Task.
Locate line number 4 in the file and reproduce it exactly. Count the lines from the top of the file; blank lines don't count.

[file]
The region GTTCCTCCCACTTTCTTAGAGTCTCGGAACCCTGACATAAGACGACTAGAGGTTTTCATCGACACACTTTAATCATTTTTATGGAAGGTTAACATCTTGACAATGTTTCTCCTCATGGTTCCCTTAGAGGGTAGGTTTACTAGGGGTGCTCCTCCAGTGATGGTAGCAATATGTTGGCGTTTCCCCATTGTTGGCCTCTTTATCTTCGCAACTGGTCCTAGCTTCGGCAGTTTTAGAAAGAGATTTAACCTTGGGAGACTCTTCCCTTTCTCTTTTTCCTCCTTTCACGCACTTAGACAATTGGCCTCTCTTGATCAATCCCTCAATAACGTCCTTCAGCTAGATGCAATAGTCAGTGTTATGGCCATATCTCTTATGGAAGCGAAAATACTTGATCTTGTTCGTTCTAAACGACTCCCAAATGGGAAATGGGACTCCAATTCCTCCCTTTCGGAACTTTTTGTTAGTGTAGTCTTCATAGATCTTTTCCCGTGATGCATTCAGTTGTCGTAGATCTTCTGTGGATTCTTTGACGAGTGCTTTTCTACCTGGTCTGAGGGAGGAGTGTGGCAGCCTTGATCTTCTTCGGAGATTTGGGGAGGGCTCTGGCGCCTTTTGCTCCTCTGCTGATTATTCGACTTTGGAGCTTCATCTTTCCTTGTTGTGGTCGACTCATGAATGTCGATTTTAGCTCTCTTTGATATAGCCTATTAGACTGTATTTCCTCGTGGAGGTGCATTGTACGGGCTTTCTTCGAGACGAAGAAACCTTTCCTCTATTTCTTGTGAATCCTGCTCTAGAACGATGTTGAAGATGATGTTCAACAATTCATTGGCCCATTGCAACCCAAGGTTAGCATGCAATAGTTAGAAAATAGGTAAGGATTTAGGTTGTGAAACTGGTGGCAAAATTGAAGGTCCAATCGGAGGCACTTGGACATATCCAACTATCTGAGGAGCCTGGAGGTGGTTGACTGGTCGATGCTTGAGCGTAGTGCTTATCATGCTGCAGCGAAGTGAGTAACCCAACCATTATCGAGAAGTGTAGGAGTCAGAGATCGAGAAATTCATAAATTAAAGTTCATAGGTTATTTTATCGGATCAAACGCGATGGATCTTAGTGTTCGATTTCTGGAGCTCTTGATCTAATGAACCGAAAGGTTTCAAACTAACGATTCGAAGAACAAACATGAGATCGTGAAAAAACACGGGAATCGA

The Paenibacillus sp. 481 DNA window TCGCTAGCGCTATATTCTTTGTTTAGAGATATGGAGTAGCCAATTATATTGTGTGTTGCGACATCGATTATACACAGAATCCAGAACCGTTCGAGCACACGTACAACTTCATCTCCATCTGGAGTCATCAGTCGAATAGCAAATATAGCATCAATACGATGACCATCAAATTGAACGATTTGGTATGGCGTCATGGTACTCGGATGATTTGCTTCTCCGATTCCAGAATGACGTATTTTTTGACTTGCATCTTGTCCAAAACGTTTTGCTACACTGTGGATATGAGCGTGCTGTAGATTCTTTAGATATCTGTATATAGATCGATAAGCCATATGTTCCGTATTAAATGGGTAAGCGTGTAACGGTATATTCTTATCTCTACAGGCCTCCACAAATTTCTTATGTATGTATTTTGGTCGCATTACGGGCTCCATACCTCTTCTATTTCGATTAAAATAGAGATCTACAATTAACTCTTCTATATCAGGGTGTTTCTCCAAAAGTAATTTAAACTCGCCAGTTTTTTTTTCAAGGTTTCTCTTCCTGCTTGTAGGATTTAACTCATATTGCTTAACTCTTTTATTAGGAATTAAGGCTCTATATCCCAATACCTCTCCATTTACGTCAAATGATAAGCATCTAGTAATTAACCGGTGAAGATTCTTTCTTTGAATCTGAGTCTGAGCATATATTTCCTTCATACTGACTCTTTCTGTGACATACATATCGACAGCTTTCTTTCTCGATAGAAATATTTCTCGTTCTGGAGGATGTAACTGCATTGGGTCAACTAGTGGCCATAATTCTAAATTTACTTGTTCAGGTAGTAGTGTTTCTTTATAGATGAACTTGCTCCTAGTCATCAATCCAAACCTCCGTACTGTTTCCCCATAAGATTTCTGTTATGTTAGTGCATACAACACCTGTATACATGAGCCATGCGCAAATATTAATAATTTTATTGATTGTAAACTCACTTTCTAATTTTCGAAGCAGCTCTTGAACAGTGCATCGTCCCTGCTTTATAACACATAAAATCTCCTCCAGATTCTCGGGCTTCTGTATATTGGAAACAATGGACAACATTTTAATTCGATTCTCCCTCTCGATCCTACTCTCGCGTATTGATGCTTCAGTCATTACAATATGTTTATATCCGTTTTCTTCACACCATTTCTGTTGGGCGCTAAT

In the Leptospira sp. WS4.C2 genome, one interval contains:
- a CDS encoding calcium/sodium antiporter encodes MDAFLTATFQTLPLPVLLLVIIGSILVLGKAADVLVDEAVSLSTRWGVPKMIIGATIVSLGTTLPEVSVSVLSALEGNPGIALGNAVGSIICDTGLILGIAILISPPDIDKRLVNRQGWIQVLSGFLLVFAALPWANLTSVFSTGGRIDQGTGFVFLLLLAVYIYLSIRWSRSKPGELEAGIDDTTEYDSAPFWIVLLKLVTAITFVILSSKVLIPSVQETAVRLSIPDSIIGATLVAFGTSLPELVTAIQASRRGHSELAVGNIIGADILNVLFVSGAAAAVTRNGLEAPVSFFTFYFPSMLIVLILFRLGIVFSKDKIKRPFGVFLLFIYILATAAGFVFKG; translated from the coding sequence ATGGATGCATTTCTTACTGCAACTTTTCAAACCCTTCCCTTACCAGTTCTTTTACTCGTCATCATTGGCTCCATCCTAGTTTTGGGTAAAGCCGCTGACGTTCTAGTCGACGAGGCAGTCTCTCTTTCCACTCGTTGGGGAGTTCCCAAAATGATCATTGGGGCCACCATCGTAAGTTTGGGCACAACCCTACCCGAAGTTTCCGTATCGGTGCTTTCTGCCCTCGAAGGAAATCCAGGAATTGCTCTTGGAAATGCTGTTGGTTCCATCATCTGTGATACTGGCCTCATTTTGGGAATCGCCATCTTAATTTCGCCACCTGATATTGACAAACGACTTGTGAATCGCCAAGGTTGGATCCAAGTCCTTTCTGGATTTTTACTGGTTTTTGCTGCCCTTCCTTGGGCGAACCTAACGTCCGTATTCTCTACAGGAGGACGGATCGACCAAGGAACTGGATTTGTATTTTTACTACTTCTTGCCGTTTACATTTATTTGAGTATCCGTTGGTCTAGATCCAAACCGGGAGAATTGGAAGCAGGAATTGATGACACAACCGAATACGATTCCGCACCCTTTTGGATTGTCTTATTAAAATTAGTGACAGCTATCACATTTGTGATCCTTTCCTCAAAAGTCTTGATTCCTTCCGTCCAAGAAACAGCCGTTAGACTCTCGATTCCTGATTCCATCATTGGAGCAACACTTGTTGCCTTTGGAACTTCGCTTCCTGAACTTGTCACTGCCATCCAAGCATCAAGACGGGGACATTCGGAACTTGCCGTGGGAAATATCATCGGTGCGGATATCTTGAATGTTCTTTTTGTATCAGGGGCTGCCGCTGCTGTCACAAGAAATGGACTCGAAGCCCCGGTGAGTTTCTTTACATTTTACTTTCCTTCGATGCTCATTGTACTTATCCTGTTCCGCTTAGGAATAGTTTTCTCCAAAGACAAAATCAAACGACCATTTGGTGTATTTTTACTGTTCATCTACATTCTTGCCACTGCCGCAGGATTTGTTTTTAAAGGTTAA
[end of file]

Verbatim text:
- a CDS encoding calcium/sodium antiporter encodes MDAFLTATFQTLPLPVLLLVIIGSILVLGKAADVLVDEAVSLSTRWGVPKMIIGATIVSLGTTLPEVSVSVLSALEGNPGIALGNAVGSIICDTGLILGIAILISPPDIDKRLVNRQGWIQVLSGFLLVFAALPWANLTSVFSTGGRIDQGTGFVFLLLLAVYIYLSIRWSRSKPGELEAGIDDTTEYDSAPFWIVLLKLVTAITFVILSSKVLIPSVQETAVRLSIPDSIIGATLVAFGTSLPELVTAIQASRRGHSELAVGNIIGADILNVLFVSGAAAAVTRNGLEAPVSFFTFYFPSMLIVLILFRLGIVFSKDKIKRPFGVFLLFIYILATAAGFVFKG; translated from the coding sequence ATGGATGCATTTCTTACTGCAACTTTTCAAACCCTTCCCTTACCAGTTCTTTTACTCGTCATCATTGGCTCCATCCTAGTTTTGGGTAAAGCCGCTGACGTTCTAGTCGACGAGGCAGTCTCTCTTTCCACTCGTTGGGGAGTTCCCAAAATGATCATTGGGGCCACCATCGTAAGTTTGGGCACAACCCTACCCGAAGTTTCCGTATCGGTGCTTTCTGCCCTCGAAGGAAATCCAGGAATTGCTCTTGGAAATGCTGTTGGTTCCATCATCTGTGATACTGGCCTCATTTTGGGAATCGCCATCTTAATTTCGCCACCTGATATTGACAAACGACTTGTGAATCGCCAAGGTTGGATCCAAGTCCTTTCTGGATTTTTACTGGTTTTTGCTGCCCTTCCTTGGGCGAACCTAACGTCCGTATTCTCTACAGGAGGACGGATCGACCAAGGAACTGGATTTGTATTTTTACTACTTCTTGCCGTTTACATTTATTTGAGTATCCGTTGGTCTAGATCCAAACCGGGAGAATTGGAAGCAGGAATTGATGACACAACCGAATACGATTCCGCACCCTTTTGGATTGTCTTATTAAAATTAGTGACAGCTATCACATTTGTGATCCTTTCCTCAAAAGTCTTGATTCCTTCCGTCCAAGAAACAGCCGTTAGACTCTCGATTCCTGATTCCATCATTGGAGCAACACTTGTTGCCTTTGGAACTTCGCTTCCTGAACTTGTCACTGCCATCCAAGCATCAAGACGGGGACATTCGGAACTTGCCGTGGGAAATATCATCGGTGCGGATATCTTGAATGTTCTTTTTGTATCAGGGGCTGCCGCTGCTGTCACAAGAAATGGACTCGAAGCCCCGGTGAGTTTCTTTACATTTTACTTTCCTTCGATGCTCATTGTACTTATCCTGTTCCGCTTAGGAATAGTTTTCTCCAAAGACAAAATCAAACGACCATTTGGTGTATTTTTACTGTTCATCTACATTCTTGCCACTGCCGCAGGATTTGTTTTTAAAGGTTAA